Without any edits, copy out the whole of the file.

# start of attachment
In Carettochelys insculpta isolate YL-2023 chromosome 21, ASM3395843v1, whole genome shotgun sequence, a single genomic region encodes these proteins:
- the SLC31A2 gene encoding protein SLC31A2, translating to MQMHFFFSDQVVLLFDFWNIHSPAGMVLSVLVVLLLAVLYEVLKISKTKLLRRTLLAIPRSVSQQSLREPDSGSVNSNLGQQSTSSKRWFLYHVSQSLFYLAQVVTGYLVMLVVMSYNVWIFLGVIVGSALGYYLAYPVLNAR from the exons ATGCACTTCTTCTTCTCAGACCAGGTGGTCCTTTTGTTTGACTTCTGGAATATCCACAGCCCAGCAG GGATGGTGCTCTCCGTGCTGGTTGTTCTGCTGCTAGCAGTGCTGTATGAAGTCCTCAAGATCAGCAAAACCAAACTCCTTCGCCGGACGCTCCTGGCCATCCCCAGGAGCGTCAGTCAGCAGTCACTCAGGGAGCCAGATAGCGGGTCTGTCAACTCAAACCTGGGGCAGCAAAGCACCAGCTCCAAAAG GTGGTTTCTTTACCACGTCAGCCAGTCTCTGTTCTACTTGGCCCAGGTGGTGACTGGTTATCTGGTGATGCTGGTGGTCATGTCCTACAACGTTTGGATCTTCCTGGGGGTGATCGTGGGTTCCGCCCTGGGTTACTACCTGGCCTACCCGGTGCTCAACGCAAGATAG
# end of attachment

In Carettochelys insculpta isolate YL-2023 chromosome 21, ASM3395843v1, whole genome shotgun sequence, a single genomic region encodes these proteins:
- the SLC31A2 gene encoding protein SLC31A2, translating to MQMHFFFSDQVVLLFDFWNIHSPAGMVLSVLVVLLLAVLYEVLKISKTKLLRRTLLAIPRSVSQQSLREPDSGSVNSNLGQQSTSSKRWFLYHVSQSLFYLAQVVTGYLVMLVVMSYNVWIFLGVIVGSALGYYLAYPVLNAR from the exons ATGCACTTCTTCTTCTCAGACCAGGTGGTCCTTTTGTTTGACTTCTGGAATATCCACAGCCCAGCAG GGATGGTGCTCTCCGTGCTGGTTGTTCTGCTGCTAGCAGTGCTGTATGAAGTCCTCAAGATCAGCAAAACCAAACTCCTTCGCCGGACGCTCCTGGCCATCCCCAGGAGCGTCAGTCAGCAGTCACTCAGGGAGCCAGATAGCGGGTCTGTCAACTCAAACCTGGGGCAGCAAAGCACCAGCTCCAAAAG GTGGTTTCTTTACCACGTCAGCCAGTCTCTGTTCTACTTGGCCCAGGTGGTGACTGGTTATCTGGTGATGCTGGTGGTCATGTCCTACAACGTTTGGATCTTCCTGGGGGTGATCGTGGGTTCCGCCCTGGGTTACTACCTGGCCTACCCGGTGCTCAACGCAAGATAG